Teddy Purcell, the most unheralded player to be named to the Canadian team for the 2012 world hockey championship, is also the most excited.
The 26-year-old Tampa Bay Lightning forward, along with Alex Burrows of the Vancouver Canucks, are the only undrafted NHL players with Canada and the only two who will pull on a Canadian sweater at any level for the first time in their careers.
Canada begins its quest for its first world championship title since 2007 with its tournament opener against Slovakia in Helsinki on Friday.
"It was pretty cool to pull on the jersey for the exhibition game the other day against Switzerland," Purcell said. "I'm even more excited to get going on Friday against Slovakia in the real games.
"This doesn't happen all the time for a player like me. I'm going to learn from it. All these guys in this room are world-class players. I'm going to learn as much as I can, soak it in and take advantage of it. Hopefully, it's another stepping-stone for my career."
Purcell hails from St. John's, Nfld. He's the latest hockey talent from the Rock to turn heads, following the path skated by junior stars like Dwayne Norris, John Slaney, Brad Brown and Terry Ryan in the 1990s to Stanley Cup champions like Dan Cleary and Michael Ryder to other solid players like Ryane Clowe, Colin Greening, Adam Pardy and Luke Adam.
When Purcell was a teenager he didn't believe he was good enough to play in the NHL, but he felt he had enough talent to score an education through a hockey scholarship.
So at age 17, he packed up his belongings to attend the famed Athol Murray College of Notre Dame in Wilcox, Sask. and played junior for the Hounds. Another two seasons in Cedar Rapids, Iowa and Purcell landed a scholarship at the University of Maine.
"Those guys [Newfoundlanders in the NHL] are my friends now that I've played in the league," Purcell said. "With them having success in the NHL and some of them winning Stanley Cups, they are easy guys to look up to.
"At a young age, I didn't really have a lot of exposure. I always wanted to play in the NHL, but I didn't think that was a reality. So my goal was to get a college education and we felt Notre Dame was the first step in attaining this.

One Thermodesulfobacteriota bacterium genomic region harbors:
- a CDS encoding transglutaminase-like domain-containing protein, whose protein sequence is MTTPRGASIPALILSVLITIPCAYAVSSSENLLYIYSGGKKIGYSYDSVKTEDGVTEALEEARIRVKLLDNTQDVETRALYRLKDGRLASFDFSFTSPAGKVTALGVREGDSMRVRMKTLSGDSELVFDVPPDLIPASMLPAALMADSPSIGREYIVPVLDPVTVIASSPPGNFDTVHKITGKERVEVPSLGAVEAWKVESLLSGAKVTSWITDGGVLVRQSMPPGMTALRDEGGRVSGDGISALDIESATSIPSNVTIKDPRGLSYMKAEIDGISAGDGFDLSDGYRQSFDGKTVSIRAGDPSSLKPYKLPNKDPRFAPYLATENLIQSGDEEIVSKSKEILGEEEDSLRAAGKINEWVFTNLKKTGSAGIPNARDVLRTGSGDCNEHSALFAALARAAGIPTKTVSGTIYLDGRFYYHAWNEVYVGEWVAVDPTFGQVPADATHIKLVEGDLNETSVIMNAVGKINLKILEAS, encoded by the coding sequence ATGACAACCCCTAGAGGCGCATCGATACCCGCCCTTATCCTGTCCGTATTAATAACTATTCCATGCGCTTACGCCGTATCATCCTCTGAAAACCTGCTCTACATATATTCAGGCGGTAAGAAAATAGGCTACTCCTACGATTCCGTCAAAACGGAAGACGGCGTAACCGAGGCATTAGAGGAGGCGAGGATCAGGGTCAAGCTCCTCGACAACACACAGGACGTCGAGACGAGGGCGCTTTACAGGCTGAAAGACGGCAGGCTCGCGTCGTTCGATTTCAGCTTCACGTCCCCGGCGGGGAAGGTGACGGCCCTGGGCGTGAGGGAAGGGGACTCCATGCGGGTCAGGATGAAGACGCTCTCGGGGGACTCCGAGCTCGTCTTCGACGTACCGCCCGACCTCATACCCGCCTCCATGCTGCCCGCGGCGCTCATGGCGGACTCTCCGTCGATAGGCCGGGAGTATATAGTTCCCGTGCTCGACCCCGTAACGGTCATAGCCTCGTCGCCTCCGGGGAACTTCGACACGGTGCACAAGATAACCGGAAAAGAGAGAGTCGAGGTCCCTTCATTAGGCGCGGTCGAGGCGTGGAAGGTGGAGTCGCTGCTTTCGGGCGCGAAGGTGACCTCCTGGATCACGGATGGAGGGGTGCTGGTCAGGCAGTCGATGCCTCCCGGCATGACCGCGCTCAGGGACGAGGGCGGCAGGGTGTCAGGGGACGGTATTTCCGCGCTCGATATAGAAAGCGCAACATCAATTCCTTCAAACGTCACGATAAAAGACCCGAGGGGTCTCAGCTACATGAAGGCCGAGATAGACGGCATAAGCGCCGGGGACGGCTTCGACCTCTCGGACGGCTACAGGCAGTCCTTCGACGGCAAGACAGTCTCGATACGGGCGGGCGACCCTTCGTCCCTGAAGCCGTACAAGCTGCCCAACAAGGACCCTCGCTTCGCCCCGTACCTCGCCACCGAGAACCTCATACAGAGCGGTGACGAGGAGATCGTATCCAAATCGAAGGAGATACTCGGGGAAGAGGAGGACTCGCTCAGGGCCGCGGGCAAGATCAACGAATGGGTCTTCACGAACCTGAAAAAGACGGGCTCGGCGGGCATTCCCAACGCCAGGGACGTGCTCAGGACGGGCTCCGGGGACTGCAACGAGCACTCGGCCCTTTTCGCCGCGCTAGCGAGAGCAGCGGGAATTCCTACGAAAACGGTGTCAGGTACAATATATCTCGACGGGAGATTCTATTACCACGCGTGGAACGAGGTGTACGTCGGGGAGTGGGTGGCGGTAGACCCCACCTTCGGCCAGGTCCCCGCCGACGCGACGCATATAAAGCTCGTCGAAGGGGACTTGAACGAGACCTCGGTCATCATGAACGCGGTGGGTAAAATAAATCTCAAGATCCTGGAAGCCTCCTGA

"After getting a scholarship to Maine those aspirations came true."
Kings came calling
After only one season at Maine, the Los Angeles Kings came calling on the advice of their scout Steve Greeley. Kings general manager Dean Lombardi, assistant GM Ron Hextall, director of pro development Mike O'Connell and vice-president of hockey operations Jeff Solomon visited Purcell and sold him on turning pro.
"They were really honest with me," Purcell said. "They went over the good stuff in my game and the bad stuff, too. That was really appealing to me.
"I just felt real comfortable throughout the whole process with them. Unfortunately, it didn't work out in Los Angeles. But I still have friends in that organization today."
Greeley recalled what he liked about Purcell's game.
"Right away I knew Teddy was a special player," said Greeley, who played at Boston University. "His range and vision with the puck off the rush was high end and as good as any college player I've seen, whether he was a first-round pick or not. He has elite hands and vision.
"The other thing I noticed was how much he knew about the game. He knew about every player on the Kings roster, whether they shot left or right and what kind of tape they used on their sticks. His passion is unmatched. He grew up watching Hockey Night in Canada every Saturday night in the East and absolutely loves the game."
After a strong start to his pro career in the AHL with Manchester and later the Kings, Purcell found himself watching too many games from the press box. So Los Angeles dealt him to the Lightning at the 2010 trade deadline.
He really came on for the Lightning in the playoffs a year ago, and had a strong finish to his season this year with his usual linemate Vincent Lecavalier on the sidelines with a broken hand. Purcell was among the league's top point getters in the last 30 games of the regular season (goals-assists--points).
Evgeni Malkin, Pittsburgh 22-27--49
Steven Stamkos, Tampa Bay 25-14-39
Sidney Crosby, Pittsburgh 8-29--37
Teddy Purcell, Tampa Bay 11-25--36
Henrik Zetterberg, Detroit 13-21--34
Jason Spezza, Ottawa 14-20--34
Claude Giroux, Philadelphia 8-26--34
*Crosby's totals were after his final 22 games.
"Coming back this season our team got off to a slow start and we had to play catch up," Purcell said. "It was a case of too little, too late. For me personally, when your big guys go down you want to step up and be a go-to guy.
"I really worked on my consistency and getting a chance to play a lot with [Martin] St. Louis and Stamkos, I thought that was really helpful. When you do get some results and get those big minutes you do get your confidence and for a player like me that really helped."
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